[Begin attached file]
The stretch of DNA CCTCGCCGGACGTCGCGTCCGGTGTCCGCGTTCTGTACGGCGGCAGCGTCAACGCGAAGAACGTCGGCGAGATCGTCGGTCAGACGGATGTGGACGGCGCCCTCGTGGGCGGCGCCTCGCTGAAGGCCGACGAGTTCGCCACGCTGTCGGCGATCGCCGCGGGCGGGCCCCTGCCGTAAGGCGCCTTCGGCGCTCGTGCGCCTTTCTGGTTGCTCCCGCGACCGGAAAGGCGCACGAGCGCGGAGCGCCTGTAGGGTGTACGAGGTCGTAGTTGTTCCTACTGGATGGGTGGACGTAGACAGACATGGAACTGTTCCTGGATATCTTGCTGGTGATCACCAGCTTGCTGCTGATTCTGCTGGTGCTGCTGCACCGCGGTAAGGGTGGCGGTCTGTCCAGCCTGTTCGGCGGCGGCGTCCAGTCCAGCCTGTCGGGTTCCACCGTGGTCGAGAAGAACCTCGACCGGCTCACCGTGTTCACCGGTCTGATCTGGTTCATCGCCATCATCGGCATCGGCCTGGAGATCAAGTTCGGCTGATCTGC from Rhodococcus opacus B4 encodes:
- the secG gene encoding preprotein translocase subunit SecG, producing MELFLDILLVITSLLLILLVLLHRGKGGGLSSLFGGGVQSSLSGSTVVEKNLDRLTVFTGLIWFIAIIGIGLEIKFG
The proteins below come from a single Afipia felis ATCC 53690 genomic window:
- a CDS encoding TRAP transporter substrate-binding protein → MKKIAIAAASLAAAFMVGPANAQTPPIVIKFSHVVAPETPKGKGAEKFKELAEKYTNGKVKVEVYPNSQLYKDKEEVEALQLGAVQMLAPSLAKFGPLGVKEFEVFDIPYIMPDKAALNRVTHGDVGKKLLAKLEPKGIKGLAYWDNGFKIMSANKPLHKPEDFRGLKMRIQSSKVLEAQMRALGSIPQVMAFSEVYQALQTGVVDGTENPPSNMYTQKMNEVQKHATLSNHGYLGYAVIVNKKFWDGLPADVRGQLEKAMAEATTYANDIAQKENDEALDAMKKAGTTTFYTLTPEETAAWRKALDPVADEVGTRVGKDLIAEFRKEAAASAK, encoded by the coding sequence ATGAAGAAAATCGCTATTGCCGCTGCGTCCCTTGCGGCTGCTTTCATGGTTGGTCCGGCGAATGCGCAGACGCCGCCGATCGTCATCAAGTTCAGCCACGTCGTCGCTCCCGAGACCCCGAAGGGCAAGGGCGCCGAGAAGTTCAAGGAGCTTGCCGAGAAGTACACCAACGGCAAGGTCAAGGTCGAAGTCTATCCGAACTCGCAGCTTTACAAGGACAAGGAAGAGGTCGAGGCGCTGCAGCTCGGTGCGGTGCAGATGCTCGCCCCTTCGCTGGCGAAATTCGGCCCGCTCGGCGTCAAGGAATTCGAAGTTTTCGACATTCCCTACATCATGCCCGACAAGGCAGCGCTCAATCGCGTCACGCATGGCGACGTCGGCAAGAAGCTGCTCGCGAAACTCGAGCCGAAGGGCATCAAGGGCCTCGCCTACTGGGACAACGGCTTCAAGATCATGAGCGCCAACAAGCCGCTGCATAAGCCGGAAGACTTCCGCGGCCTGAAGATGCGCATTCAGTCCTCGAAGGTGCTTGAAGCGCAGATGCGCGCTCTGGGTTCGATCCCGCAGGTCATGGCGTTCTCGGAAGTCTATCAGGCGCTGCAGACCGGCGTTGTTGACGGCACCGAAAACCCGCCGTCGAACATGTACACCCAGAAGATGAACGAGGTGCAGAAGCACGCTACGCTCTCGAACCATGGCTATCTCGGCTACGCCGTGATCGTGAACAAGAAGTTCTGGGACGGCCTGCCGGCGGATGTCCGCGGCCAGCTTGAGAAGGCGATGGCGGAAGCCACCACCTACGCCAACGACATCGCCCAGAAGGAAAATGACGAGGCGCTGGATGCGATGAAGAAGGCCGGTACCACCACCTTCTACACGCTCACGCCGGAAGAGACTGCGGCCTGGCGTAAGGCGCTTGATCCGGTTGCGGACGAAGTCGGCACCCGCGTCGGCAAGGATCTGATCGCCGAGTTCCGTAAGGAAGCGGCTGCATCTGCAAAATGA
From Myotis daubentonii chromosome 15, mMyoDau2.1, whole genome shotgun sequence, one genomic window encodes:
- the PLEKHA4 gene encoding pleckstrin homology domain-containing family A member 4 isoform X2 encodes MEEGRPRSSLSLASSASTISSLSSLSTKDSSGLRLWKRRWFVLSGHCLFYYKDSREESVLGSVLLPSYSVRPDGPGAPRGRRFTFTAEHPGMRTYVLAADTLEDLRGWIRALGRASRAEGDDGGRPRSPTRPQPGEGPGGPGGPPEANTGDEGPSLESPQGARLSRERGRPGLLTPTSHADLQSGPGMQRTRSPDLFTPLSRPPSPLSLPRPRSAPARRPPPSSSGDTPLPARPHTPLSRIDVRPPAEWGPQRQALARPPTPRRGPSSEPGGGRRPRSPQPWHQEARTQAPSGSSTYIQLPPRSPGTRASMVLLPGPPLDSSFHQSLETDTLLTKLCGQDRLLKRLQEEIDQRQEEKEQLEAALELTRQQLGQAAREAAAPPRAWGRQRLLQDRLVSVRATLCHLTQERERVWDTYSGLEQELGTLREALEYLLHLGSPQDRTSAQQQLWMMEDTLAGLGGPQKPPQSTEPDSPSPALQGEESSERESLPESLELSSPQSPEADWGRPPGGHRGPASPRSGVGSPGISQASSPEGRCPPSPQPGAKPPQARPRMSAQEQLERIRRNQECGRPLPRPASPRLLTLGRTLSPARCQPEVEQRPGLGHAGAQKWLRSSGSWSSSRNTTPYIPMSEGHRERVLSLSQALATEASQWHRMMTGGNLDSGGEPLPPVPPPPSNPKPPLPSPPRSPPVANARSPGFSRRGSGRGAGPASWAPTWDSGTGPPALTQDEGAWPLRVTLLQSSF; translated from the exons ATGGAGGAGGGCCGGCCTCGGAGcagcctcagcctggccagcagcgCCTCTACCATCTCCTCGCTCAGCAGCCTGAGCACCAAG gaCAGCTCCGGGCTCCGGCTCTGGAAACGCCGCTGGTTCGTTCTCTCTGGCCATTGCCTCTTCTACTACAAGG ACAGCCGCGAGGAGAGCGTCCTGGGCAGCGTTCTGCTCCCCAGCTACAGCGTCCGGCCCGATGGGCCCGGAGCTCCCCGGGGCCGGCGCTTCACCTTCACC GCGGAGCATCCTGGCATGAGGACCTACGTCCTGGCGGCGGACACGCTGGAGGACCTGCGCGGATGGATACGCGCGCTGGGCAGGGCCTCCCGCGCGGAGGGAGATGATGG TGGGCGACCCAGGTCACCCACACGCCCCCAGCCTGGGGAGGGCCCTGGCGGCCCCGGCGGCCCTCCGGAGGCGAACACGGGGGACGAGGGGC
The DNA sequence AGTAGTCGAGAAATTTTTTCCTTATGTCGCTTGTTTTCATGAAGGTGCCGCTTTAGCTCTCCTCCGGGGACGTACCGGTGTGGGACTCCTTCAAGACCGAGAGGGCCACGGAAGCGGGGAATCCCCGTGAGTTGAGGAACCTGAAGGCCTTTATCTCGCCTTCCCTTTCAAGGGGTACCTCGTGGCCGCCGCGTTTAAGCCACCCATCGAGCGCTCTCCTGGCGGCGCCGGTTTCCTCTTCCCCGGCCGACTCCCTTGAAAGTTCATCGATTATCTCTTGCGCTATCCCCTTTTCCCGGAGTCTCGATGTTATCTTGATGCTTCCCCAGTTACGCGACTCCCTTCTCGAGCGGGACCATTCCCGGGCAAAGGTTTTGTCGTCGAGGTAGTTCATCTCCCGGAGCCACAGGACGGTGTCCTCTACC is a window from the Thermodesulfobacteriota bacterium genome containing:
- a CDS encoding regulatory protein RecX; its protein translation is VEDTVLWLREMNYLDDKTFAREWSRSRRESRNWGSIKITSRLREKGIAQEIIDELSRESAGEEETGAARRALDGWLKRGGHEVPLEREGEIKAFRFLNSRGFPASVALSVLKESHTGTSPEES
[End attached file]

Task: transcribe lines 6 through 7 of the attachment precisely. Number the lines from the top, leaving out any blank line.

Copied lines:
- the PLEKHA4 gene encoding pleckstrin homology domain-containing family A member 4 isoform X2 encodes MEEGRPRSSLSLASSASTISSLSSLSTKDSSGLRLWKRRWFVLSGHCLFYYKDSREESVLGSVLLPSYSVRPDGPGAPRGRRFTFTAEHPGMRTYVLAADTLEDLRGWIRALGRASRAEGDDGGRPRSPTRPQPGEGPGGPGGPPEANTGDEGPSLESPQGARLSRERGRPGLLTPTSHADLQSGPGMQRTRSPDLFTPLSRPPSPLSLPRPRSAPARRPPPSSSGDTPLPARPHTPLSRIDVRPPAEWGPQRQALARPPTPRRGPSSEPGGGRRPRSPQPWHQEARTQAPSGSSTYIQLPPRSPGTRASMVLLPGPPLDSSFHQSLETDTLLTKLCGQDRLLKRLQEEIDQRQEEKEQLEAALELTRQQLGQAAREAAAPPRAWGRQRLLQDRLVSVRATLCHLTQERERVWDTYSGLEQELGTLREALEYLLHLGSPQDRTSAQQQLWMMEDTLAGLGGPQKPPQSTEPDSPSPALQGEESSERESLPESLELSSPQSPEADWGRPPGGHRGPASPRSGVGSPGISQASSPEGRCPPSPQPGAKPPQARPRMSAQEQLERIRRNQECGRPLPRPASPRLLTLGRTLSPARCQPEVEQRPGLGHAGAQKWLRSSGSWSSSRNTTPYIPMSEGHRERVLSLSQALATEASQWHRMMTGGNLDSGGEPLPPVPPPPSNPKPPLPSPPRSPPVANARSPGFSRRGSGRGAGPASWAPTWDSGTGPPALTQDEGAWPLRVTLLQSSF; translated from the exons ATGGAGGAGGGCCGGCCTCGGAGcagcctcagcctggccagcagcgCCTCTACCATCTCCTCGCTCAGCAGCCTGAGCACCAAG gaCAGCTCCGGGCTCCGGCTCTGGAAACGCCGCTGGTTCGTTCTCTCTGGCCATTGCCTCTTCTACTACAAGG ACAGCCGCGAGGAGAGCGTCCTGGGCAGCGTTCTGCTCCCCAGCTACAGCGTCCGGCCCGATGGGCCCGGAGCTCCCCGGGGCCGGCGCTTCACCTTCACC GCGGAGCATCCTGGCATGAGGACCTACGTCCTGGCGGCGGACACGCTGGAGGACCTGCGCGGATGGATACGCGCGCTGGGCAGGGCCTCCCGCGCGGAGGGAGATGATGG TGGGCGACCCAGGTCACCCACACGCCCCCAGCCTGGGGAGGGCCCTGGCGGCCCCGGCGGCCCTCCGGAGGCGAACACGGGGGACGAGGGGC
The DNA sequence AGTAGTCGAGAAATTTTTTCCTTATGTCGCTTGTTTTCATGAAGGTGCCGCTTTAGCTCTCCTCCGGGGACGTACCGGTGTGGGACTCCTTCAAGACCGAGAGGGCCACGGAAGCGGGGAATCCCCGTGAGTTGAGGAACCTGAAGGCCTTTATCTCGCCTTCCCTTTCAAGGGGTACCTCGTGGCCGCCGCGTTTAAGCCACCCATCGAGCGCTCTCCTGGCGGCGCCGGTTTCCTCTTCCCCGGCCGACTCCCTTGAAAGTTCATCGATTATCTCTTGCGCTATCCCCTTTTCCCGGAGTCTCGATGTTATCTTGATGCTTCCCCAGTTACGCGACTCCCTTCTCGAGCGGGACCATTCCCGGGCAAAGGTTTTGTCGTCGAGGTAGTTCATCTCCCGGAGCCACAGGACGGTGTCCTCTACC is a window from the Thermodesulfobacteriota bacterium genome containing: